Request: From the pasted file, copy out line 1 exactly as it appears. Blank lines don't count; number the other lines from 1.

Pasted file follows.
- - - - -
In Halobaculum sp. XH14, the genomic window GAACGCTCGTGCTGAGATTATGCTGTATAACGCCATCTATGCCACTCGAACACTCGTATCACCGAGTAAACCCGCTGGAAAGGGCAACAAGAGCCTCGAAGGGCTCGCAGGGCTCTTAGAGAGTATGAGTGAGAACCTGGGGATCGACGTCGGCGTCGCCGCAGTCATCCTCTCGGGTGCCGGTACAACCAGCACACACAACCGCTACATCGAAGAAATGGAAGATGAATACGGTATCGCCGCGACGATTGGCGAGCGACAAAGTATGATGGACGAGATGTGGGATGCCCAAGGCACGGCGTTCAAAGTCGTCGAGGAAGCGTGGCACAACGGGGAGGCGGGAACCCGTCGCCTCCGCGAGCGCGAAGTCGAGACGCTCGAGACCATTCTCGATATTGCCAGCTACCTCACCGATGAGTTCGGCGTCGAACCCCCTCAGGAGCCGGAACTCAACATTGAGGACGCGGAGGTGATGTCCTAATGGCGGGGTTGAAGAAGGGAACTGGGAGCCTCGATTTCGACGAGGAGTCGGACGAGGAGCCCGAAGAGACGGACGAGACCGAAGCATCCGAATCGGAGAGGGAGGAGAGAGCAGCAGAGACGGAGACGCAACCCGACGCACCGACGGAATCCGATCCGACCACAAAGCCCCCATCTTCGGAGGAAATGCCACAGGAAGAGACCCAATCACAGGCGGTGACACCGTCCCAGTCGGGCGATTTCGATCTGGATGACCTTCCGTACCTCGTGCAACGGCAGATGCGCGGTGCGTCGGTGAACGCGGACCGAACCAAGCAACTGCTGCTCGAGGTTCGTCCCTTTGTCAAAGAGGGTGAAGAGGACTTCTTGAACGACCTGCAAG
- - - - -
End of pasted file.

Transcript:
In Halobaculum sp. XH14, the genomic window GAACGCTCGTGCTGAGATTATGCTGTATAACGCCATCTATGCCACTCGAACACTCGTATCACCGAGTAAACCCGCTGGAAAGGGCAACAAGAGCCTCGAAGGGCTCGCAGGGCTCTTAGAGAGTATGAGTGAGAACCTGGGGATCGACGTCGGCGTCGCCGCAGTCATCCTCTCGGGTGCCGGTACAACCAGCACACACAACCGCTACATCGAAGAAATGGAAGATGAATACGGTATCGCCGCGACGATTGGCGAGCGACAAAGTATGATGGACGAGATGTGGGATGCCCAAGGCACGGCGTTCAAAGTCGTCGAGGAAGCGTGGCACAACGGGGAGGCGGGAACCCGTCGCCTCCGCGAGCGCGAAGTCGAGACGCTCGAGACCATTCTCGATATTGCCAGCTACCTCACCGATGAGTTCGGCGTCGAACCCCCTCAGGAGCCGGAACTCAACATTGAGGACGCGGAGGTGATGTCCTAATGGCGGGGTTGAAGAAGGGAACTGGGAGCCTCGATTTCGACGAGGAGTCGGACGAGGAGCCCGAAGAGACGGACGAGACCGAAGCATCCGAATCGGAGAGGGAGGAGAGAGCAGCAGAGACGGAGACGCAACCCGACGCACCGACGGAATCCGATCCGACCACAAAGCCCCCATCTTCGGAGGAAATGCCACAGGAAGAGACCCAATCACAGGCGGTGACACCGTCCCAGTCGGGCGATTTCGATCTGGATGACCTTCCGTACCTCGTGCAACGGCAGATGCGCGGTGCGTCGGTGAACGCGGACCGAACCAAGCAACTGCTGCTCGAGGTTCGTCCCTTTGTCAAAGAGGGTGAAGAGGACTTCTTGAACGACCTGCAAG